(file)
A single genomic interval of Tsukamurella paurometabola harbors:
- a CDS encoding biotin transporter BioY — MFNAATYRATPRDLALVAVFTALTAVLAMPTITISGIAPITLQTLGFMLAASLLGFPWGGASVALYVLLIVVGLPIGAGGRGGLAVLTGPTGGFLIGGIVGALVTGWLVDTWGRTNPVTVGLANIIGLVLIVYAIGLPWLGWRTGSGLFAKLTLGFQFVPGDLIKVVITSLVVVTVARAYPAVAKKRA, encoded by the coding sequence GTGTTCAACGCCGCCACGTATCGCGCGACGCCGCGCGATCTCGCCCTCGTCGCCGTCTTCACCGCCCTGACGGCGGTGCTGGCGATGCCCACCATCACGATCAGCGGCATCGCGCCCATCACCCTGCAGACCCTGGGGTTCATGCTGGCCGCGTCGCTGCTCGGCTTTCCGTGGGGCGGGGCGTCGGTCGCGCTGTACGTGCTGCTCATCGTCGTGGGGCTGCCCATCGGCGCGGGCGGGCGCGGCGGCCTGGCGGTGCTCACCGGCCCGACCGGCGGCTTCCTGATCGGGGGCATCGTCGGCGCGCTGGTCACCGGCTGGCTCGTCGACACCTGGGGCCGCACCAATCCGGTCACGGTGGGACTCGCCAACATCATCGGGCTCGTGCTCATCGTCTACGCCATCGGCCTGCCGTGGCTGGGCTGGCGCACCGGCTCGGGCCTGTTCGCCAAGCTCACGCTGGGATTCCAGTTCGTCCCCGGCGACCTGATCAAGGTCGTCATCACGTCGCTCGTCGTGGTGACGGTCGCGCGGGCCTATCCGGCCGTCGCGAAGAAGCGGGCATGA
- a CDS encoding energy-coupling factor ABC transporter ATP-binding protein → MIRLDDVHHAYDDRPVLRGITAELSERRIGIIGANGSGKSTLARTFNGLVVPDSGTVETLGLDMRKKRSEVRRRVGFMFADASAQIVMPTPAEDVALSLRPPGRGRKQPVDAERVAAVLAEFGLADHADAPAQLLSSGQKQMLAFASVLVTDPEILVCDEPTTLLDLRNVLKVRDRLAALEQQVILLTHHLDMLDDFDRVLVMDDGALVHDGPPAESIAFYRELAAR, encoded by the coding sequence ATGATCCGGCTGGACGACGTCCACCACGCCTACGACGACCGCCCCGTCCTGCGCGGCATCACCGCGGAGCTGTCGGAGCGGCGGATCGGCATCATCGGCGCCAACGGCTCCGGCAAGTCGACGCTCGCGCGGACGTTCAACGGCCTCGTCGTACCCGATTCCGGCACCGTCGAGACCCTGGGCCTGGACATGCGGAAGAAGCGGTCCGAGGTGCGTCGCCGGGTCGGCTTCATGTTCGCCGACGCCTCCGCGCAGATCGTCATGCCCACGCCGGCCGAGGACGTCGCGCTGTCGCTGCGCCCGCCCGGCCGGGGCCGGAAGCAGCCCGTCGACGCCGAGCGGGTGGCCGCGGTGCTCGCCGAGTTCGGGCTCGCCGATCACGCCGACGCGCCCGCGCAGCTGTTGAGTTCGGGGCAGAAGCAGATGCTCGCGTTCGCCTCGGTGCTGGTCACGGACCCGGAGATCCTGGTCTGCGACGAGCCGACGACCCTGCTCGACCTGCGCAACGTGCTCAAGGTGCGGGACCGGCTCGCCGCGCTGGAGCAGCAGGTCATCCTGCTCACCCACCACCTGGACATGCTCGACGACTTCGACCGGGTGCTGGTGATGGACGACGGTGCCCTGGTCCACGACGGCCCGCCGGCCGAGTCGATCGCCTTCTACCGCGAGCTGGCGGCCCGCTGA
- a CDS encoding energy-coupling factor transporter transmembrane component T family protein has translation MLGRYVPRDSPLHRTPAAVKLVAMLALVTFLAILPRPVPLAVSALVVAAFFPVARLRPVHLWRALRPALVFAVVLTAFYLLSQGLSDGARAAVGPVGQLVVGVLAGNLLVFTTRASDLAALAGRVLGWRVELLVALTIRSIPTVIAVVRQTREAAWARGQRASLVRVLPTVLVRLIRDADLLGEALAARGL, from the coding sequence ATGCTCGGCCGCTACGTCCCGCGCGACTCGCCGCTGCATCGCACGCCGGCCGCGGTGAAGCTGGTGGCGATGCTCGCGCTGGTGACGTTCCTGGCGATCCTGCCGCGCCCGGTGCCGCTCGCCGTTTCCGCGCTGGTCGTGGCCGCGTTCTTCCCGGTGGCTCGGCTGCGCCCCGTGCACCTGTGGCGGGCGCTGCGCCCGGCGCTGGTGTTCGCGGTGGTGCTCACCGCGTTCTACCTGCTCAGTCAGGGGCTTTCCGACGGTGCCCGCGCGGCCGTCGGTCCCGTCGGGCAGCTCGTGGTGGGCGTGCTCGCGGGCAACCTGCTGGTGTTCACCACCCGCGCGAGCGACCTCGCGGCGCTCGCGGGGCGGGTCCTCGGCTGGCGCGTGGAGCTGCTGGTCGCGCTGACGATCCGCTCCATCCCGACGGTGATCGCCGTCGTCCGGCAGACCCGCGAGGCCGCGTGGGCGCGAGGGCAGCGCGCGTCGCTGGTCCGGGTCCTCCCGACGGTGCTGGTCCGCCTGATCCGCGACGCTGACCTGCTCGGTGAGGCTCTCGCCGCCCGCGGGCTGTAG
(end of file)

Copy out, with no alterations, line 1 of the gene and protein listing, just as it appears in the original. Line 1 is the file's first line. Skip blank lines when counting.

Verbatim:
A single genomic interval of Tsukamurella paurometabola harbors: